For decades, Poland has been a hub for high-end furniture manufacturing. Now it is emerging as a hotbed for creative talent. Here’s an exploration of contemporary Polish design culture – and why it’s rising locally and globally.
Last winter, the Adam Mickiewicz Institute (IAM) invited a group of international journalists to Poland. The organization, which is supported by the country’s Ministry of Culture and National Heritage, arranged a flurry of activity – studio visits, walking tours, foodie experiences – all centred around a pinnacle event: the opening of the Gallery of Polish Design at the National Museum of Warsaw. At the ribbon cutting, the guests of honour were so many that their chaotic attempt at a group photo bottlenecked the central stair. The museum was brimming with local cultural figures and designers, from the legendary social realists to the millennial internationalists, whose works were finally being given a permanent spotlight. The exhibition in the first-floor gallery spanned from the folk-heavy, turn-of-the-century Zakopane era to the modernist present.
The trip was an eye-opener. Poland is taking an active role in broadcasting its design culture, or rather its design as culture, to the world. While the country has many advantages – namely its manufacturing base, geographical location and (now precarious) E.U. status – it has also made decisive moves that could be instructive for any country (or city) with a perpetually emerging design scene. In 2013, the IAM officially brought design under its auspices and promoted it along with Polish cinema and art. The institute has since published design books and spearheaded such programs as Let’s Exhibit!, which supports solo designer shows at international fairs. It also runs the vibrant web portal culture.pl. Government granting programs have further incentivized the industry, and the combined influence of these factors has led to made-in-Poland brands gaining recognition around the globe.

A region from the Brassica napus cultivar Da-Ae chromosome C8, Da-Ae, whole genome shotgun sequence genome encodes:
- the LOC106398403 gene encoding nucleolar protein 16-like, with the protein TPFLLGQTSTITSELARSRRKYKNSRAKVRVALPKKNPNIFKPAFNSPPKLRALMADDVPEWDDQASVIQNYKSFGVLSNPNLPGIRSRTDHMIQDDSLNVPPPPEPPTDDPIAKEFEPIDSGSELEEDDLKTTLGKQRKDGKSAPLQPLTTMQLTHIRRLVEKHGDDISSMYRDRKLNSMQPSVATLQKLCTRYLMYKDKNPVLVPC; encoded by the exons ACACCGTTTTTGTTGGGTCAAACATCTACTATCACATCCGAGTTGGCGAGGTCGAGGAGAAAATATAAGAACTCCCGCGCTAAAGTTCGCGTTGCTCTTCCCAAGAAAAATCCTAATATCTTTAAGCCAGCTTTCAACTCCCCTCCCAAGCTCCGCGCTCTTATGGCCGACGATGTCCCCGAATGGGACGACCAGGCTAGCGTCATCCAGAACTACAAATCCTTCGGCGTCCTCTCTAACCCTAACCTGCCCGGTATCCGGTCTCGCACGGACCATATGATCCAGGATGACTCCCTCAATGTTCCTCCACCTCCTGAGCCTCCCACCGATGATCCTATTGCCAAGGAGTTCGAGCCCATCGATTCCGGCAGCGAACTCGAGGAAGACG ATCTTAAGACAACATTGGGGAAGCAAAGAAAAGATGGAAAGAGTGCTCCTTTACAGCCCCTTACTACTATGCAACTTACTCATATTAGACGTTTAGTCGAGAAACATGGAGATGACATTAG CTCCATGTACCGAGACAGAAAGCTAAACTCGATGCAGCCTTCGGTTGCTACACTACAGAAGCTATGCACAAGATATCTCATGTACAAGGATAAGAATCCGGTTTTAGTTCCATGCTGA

It’s an impressive synergy of government and industry. Just as a comparison, in Canada, it’s only been since 2017 that the federal Creative Canada strategy has mentioned design alongside other creative industries. In Ontario, there are no policies focused on design, even though Toronto alone boasts 17,300 industrial designers, the third highest tally in North America after New York and Boston.
Poland’s recent government-led push has helped increase awareness globally. But the design community has also stepped up to the plate. Just a decade ago, Oskar Zieta and Tomek Rygalik were the only big names on the international stage. Today, they’re joined by dozens of talents showing at prestigious fairs. Malafor’s inflated-cushion seating has appeared at Fuorisalone; Bartek Mejor’s digitally sculpted porcelain lighting for Fabbian at Euroluce; and Tartaruga’s pop-arty kilims at the London Design Festival. Expats are also representing: London-based Marcin Rusak won the Rising Talent Award at Maison et Objet in Paris last year for his baroque Flora collection, while Aleksandra Gaca is the go-to for futuristic 3D textiles. Inside Poland, the Łódź, Gdynia and Kraków design festivals are showcases for reimagining the future of food and cities in experiential exhibits.